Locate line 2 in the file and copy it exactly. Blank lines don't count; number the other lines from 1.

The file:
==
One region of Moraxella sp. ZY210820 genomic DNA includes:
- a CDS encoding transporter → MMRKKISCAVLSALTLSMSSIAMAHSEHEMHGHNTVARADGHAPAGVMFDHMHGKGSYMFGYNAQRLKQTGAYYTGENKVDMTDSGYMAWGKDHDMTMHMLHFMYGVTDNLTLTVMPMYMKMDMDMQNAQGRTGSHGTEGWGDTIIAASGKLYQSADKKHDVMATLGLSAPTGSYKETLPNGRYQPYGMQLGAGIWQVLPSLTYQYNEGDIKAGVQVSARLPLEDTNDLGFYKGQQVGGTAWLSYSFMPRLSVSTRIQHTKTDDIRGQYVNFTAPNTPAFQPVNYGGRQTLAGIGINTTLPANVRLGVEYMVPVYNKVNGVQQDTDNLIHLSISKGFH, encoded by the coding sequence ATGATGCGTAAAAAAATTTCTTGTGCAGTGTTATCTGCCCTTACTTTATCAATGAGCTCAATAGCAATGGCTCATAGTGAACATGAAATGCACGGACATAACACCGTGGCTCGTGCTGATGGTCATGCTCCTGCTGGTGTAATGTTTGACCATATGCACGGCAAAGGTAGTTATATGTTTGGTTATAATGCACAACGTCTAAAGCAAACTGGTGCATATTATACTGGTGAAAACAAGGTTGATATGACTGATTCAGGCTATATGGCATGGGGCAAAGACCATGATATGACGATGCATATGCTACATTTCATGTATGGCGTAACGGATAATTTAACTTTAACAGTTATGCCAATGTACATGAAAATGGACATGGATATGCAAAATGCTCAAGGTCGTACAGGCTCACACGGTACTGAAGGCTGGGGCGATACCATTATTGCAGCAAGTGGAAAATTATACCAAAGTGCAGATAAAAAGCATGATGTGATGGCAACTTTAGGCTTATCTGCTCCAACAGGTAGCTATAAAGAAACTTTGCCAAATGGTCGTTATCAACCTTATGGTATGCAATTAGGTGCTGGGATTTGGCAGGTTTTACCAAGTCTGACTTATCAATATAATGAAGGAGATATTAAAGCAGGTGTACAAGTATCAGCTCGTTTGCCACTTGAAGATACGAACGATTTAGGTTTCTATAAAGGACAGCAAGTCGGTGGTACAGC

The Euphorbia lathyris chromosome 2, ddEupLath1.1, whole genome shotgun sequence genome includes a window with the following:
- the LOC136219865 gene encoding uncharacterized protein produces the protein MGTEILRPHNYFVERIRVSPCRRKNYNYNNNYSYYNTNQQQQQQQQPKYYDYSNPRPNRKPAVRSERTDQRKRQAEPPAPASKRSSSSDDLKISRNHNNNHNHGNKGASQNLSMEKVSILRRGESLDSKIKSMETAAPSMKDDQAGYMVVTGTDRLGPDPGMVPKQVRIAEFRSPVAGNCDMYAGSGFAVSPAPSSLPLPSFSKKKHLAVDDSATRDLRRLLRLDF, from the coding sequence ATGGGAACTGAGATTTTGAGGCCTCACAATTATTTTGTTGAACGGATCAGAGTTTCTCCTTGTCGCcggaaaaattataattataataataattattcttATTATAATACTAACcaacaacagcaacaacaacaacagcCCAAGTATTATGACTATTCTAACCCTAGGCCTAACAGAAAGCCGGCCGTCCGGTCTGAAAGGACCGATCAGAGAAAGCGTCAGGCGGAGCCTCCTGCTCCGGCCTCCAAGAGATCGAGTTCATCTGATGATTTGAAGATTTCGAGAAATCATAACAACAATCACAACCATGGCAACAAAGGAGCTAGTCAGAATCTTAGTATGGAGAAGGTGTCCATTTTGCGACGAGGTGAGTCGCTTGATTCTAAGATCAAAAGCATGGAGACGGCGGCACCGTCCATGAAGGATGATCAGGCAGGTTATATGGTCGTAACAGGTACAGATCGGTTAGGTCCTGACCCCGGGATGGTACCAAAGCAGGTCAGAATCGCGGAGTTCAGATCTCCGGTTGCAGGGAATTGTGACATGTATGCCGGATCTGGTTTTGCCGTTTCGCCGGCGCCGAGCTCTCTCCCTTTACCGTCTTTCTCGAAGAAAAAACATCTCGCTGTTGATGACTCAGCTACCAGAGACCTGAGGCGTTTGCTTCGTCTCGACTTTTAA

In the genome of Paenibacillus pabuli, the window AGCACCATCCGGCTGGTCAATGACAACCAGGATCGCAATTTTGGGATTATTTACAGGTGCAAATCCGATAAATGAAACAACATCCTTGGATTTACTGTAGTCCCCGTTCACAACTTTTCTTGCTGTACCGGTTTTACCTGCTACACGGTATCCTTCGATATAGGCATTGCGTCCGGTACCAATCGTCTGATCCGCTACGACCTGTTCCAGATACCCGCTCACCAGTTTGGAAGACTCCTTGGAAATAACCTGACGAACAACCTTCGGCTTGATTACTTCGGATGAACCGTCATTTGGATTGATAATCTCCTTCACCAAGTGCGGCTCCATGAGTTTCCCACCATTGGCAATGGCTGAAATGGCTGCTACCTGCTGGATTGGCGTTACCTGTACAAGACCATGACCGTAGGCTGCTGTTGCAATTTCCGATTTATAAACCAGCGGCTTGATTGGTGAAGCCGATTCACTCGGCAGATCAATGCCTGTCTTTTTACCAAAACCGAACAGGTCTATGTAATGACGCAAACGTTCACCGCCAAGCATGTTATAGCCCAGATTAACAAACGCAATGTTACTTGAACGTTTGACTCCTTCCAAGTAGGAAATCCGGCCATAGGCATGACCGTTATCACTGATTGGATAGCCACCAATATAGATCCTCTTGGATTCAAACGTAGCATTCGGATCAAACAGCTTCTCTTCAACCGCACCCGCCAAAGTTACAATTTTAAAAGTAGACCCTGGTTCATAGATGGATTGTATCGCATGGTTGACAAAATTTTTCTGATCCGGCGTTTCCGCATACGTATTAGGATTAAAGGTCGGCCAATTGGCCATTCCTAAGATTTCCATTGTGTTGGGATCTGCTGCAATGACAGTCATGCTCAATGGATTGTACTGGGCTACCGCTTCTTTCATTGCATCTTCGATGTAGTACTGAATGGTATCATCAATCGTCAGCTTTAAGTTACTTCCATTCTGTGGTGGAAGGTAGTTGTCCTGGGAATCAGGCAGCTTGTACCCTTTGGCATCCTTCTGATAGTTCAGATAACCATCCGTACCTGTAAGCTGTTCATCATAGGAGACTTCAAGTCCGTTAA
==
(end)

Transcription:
- a CDS encoding transporter → MMRKKISCAVLSALTLSMSSIAMAHSEHEMHGHNTVARADGHAPAGVMFDHMHGKGSYMFGYNAQRLKQTGAYYTGENKVDMTDSGYMAWGKDHDMTMHMLHFMYGVTDNLTLTVMPMYMKMDMDMQNAQGRTGSHGTEGWGDTIIAASGKLYQSADKKHDVMATLGLSAPTGSYKETLPNGRYQPYGMQLGAGIWQVLPSLTYQYNEGDIKAGVQVSARLPLEDTNDLGFYKGQQVGGTAWLSYSFMPRLSVSTRIQHTKTDDIRGQYVNFTAPNTPAFQPVNYGGRQTLAGIGINTTLPANVRLGVEYMVPVYNKVNGVQQDTDNLIHLSISKGFH, encoded by the coding sequence ATGATGCGTAAAAAAATTTCTTGTGCAGTGTTATCTGCCCTTACTTTATCAATGAGCTCAATAGCAATGGCTCATAGTGAACATGAAATGCACGGACATAACACCGTGGCTCGTGCTGATGGTCATGCTCCTGCTGGTGTAATGTTTGACCATATGCACGGCAAAGGTAGTTATATGTTTGGTTATAATGCACAACGTCTAAAGCAAACTGGTGCATATTATACTGGTGAAAACAAGGTTGATATGACTGATTCAGGCTATATGGCATGGGGCAAAGACCATGATATGACGATGCATATGCTACATTTCATGTATGGCGTAACGGATAATTTAACTTTAACAGTTATGCCAATGTACATGAAAATGGACATGGATATGCAAAATGCTCAAGGTCGTACAGGCTCACACGGTACTGAAGGCTGGGGCGATACCATTATTGCAGCAAGTGGAAAATTATACCAAAGTGCAGATAAAAAGCATGATGTGATGGCAACTTTAGGCTTATCTGCTCCAACAGGTAGCTATAAAGAAACTTTGCCAAATGGTCGTTATCAACCTTATGGTATGCAATTAGGTGCTGGGATTTGGCAGGTTTTACCAAGTCTGACTTATCAATATAATGAAGGAGATATTAAAGCAGGTGTACAAGTATCAGCTCGTTTGCCACTTGAAGATACGAACGATTTAGGTTTCTATAAAGGACAGCAAGTCGGTGGTACAGC